10 Tips for Surviving Road Trips with Kids

Top 10 Tips for Surviving Road Trips with Kids

When Ralph Waldo Emerson said “Life is a journey, not a destination” he probably wasn’t driving from Melbourne to Sydney with three fighting kids in the back of an SUV.

However a road trip with kids doesn’t have to be hours of boredom as you schlep up or down the Pacific or the Hume. At the risk of coming over all Maria von Trapp, a road trip can be invaluable, uninterrupted time for you and your family to talk. You’re a captive audience for each other, after all. And wasn’t spending time together the purpose of the holiday in the first place?

Long journeys are also a perfect environment to impose your own music tastes onto your kids, especially when you’ve had enough of Tay Tay Shaking It Off. Knowing the words to every Johnny Cash and Bruce Springsteen song is a skill they’ll thank you for in years to come.

Like so many things to do with travelling with kids, spend some time planning and you can turn a long, possibly boring drive, into a fun family adventure.

Here are Travel Without Tears’ top 10 tips for surviving road trips with kids.

Australian landscape

1. Food, glorious food

The great downside of Aussie road trips is that the food you get along the way is spectacularly awful; on the whole greasy fast food designed for truckies with a death wish. Make and take as much as you can yourself.

Load up the esky with fruit, cut into bite sized pieces, and pack whole apples and bananas. Take yoghurts in tubes (less mess, no spoons needed) and consider freezing them the night before you leave so they keep other things cold. If you have time, make sandwiches or sushi rolls. Pack (healthy-ish) snacks like rice or corn cakes and crackers, and peeled hard-boiled eggs, cut in half, sprinkled with salt and pepper.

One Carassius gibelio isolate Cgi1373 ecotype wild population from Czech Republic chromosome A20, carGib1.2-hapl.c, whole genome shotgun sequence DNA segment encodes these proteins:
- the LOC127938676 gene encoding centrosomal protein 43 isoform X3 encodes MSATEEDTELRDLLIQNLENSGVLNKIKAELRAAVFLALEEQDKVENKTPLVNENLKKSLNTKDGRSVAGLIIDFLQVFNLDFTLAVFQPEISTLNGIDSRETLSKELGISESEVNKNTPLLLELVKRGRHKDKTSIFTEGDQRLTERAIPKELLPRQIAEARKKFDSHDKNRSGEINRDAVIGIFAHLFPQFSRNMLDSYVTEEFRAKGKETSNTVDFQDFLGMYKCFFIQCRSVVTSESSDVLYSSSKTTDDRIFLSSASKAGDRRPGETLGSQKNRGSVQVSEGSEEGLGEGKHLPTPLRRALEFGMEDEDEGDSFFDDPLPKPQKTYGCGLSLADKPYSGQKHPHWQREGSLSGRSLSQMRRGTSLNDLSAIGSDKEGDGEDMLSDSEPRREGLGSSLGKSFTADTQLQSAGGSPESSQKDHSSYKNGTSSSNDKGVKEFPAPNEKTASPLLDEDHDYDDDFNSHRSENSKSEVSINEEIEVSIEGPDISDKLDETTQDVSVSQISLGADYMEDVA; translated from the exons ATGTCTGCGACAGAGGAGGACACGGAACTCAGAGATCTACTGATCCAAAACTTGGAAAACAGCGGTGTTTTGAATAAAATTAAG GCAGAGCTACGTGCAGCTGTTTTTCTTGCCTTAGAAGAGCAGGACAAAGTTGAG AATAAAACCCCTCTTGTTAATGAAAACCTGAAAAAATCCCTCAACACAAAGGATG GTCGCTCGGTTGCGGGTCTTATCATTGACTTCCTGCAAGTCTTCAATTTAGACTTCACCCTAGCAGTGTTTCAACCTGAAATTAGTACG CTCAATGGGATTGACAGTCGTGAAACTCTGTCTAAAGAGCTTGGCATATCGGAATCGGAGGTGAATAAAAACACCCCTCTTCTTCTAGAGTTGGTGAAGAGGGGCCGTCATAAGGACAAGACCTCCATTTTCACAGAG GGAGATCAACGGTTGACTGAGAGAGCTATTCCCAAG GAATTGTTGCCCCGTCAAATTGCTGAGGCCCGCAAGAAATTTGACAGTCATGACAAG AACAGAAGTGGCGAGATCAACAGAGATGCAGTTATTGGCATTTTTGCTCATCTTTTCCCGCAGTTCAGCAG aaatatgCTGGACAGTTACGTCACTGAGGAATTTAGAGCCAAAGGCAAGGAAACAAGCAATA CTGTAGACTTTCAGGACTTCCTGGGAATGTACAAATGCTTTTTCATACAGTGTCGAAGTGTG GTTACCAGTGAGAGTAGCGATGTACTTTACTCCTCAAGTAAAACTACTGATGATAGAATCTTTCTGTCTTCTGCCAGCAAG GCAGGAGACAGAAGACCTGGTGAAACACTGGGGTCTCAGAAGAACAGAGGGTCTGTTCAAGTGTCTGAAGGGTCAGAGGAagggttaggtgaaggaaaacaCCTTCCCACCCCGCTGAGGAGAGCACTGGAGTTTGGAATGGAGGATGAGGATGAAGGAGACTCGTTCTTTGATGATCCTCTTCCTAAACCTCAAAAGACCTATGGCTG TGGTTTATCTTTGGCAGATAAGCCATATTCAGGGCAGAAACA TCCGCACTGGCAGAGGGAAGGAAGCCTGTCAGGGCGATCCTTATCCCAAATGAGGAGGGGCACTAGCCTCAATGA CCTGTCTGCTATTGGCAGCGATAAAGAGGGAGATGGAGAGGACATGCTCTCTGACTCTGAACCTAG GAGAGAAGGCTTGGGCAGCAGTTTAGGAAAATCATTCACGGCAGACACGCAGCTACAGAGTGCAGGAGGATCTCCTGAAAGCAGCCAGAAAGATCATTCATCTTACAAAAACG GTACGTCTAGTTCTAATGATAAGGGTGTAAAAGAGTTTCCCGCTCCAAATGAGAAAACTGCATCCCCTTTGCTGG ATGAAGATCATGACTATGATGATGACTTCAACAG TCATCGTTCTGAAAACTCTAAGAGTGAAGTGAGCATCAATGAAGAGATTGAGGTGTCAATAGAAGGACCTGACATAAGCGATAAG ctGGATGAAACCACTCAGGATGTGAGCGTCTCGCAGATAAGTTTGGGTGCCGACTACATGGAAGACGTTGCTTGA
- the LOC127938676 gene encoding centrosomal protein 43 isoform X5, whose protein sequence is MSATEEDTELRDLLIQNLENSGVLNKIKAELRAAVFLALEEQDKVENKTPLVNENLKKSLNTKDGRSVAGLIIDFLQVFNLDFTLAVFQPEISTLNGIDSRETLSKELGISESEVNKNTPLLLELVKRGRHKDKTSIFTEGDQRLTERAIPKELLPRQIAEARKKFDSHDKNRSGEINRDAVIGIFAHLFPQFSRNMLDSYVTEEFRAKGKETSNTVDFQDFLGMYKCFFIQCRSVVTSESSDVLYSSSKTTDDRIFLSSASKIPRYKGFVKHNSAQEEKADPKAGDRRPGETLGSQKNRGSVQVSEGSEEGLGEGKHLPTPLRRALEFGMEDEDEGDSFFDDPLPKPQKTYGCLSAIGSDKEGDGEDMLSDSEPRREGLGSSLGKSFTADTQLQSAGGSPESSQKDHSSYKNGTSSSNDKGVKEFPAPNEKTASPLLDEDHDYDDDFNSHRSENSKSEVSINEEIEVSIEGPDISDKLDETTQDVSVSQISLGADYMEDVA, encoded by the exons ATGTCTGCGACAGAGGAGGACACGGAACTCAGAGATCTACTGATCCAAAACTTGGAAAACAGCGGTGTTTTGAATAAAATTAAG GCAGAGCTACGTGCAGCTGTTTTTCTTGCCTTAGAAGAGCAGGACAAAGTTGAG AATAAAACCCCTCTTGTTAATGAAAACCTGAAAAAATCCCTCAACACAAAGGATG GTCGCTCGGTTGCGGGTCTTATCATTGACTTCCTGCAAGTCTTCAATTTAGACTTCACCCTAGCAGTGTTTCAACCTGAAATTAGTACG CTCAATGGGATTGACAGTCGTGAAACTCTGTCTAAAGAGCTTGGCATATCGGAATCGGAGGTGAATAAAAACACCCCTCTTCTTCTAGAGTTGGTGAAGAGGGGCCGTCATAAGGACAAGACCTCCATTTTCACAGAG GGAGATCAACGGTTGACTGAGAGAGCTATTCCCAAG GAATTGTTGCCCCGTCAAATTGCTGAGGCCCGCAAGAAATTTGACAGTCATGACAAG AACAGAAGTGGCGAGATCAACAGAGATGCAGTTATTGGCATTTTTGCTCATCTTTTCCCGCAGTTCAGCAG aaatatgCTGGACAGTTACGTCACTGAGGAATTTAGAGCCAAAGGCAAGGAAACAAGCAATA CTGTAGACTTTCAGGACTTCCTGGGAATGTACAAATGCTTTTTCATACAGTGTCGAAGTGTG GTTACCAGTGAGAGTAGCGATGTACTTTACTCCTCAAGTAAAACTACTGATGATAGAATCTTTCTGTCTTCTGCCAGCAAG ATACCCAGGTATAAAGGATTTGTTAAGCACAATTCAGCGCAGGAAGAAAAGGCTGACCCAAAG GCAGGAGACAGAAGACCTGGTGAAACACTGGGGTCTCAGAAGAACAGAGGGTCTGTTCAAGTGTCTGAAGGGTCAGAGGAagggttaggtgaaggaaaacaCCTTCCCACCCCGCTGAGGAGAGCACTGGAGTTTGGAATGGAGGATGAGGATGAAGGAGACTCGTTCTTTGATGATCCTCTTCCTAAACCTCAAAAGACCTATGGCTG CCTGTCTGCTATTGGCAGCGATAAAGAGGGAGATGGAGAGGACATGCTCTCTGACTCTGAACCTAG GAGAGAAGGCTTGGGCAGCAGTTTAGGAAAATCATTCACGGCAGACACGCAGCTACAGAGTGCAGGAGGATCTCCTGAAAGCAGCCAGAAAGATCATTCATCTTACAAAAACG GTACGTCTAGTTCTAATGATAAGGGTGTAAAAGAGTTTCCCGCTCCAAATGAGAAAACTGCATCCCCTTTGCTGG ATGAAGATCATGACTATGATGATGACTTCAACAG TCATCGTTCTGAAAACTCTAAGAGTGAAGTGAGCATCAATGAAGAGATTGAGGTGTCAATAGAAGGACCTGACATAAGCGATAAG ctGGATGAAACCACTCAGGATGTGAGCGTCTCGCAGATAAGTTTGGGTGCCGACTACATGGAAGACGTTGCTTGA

2. Load up on audio books

People think they’re daggy but downloadable audio books can actually be a huge smack of fun, especially when it’s family fare read by the likes of Stephen Fry, Judi Dench, Ann Hathaway or Kate Winslet. Roald Dahl’s BFG is our family favourite and covers almost half the Hume Highway between Sydney and Melbourne. Or tell them Frodo Baggins (Elijah Wood) is reading Huck Finn to introduce them to Mark Twain’s classic.

3. Embrace old-fashioned car games

Teach your kids the games you played as a child: I Spy, The Letter Game (finding A to Z via number plates and road signs)  and The Story Game where family members take it in terms to add a new line to a growing story.

Our family is a bit partial to Car Cricket, where each person in the car has an “innings”. If you pass a truck (or whatever vehicle you nominate – you can make your own rules) you get four runs, a car towing a caravan is a six, and if you pass a red car you’re out.

silver van in landscape

4. Stay cool

Freeze a half-filled bottle the night before you leave then top up with cold water before you go – you’ll have refreshing iced water for much of the trip.

5. Activity trays

Some kids are quite comfortable reading or drawing in the car; others get nauseous and vomit. If your kids fall into the former category, place a selection of books in places they can reach them easily, and perhaps take a small tray with Lego, Transformers or colouring books and pencils, which they can rest on their knees. For the nauseous ones, take a bucket.

6. Pack some lollipops

Notwithstanding everything mentioned in tip no. 1 above, remember that kids can’t grizzle and suck at the same time.

7. Take plenty of rubbish bags

You’d be surprised how much garbage you generate even on a short road trip. And trust me,  you really don’t want to find a banana skin under the seat a week later. A spare ice-cream container can be handy (see tip no. 5 above).

8. Keep the iPad as a last resort

Don’t start the journey with kids on screens.  Just don’t. This is a tough one for families used to connectivity at all times, but it’s the wisest piece of advice we can share. Hold the iPads back until the kids really are at their wits ends. And don’t forget the headphones.

Child in the car with tablet PC

9. Clean up your act

You can never have enough tissues or baby wipes. A gel-based hand sanitiser is also a good idea for the toilets you encounter along the way (or the emergency nature wee) where there might not be any running water or soap.

10. If all else fails, resort to bribery

Put a bag of jelly snakes on the dashboard and every time a child is out of line throw a snake out the window. Whether you give them one at the end is up to you.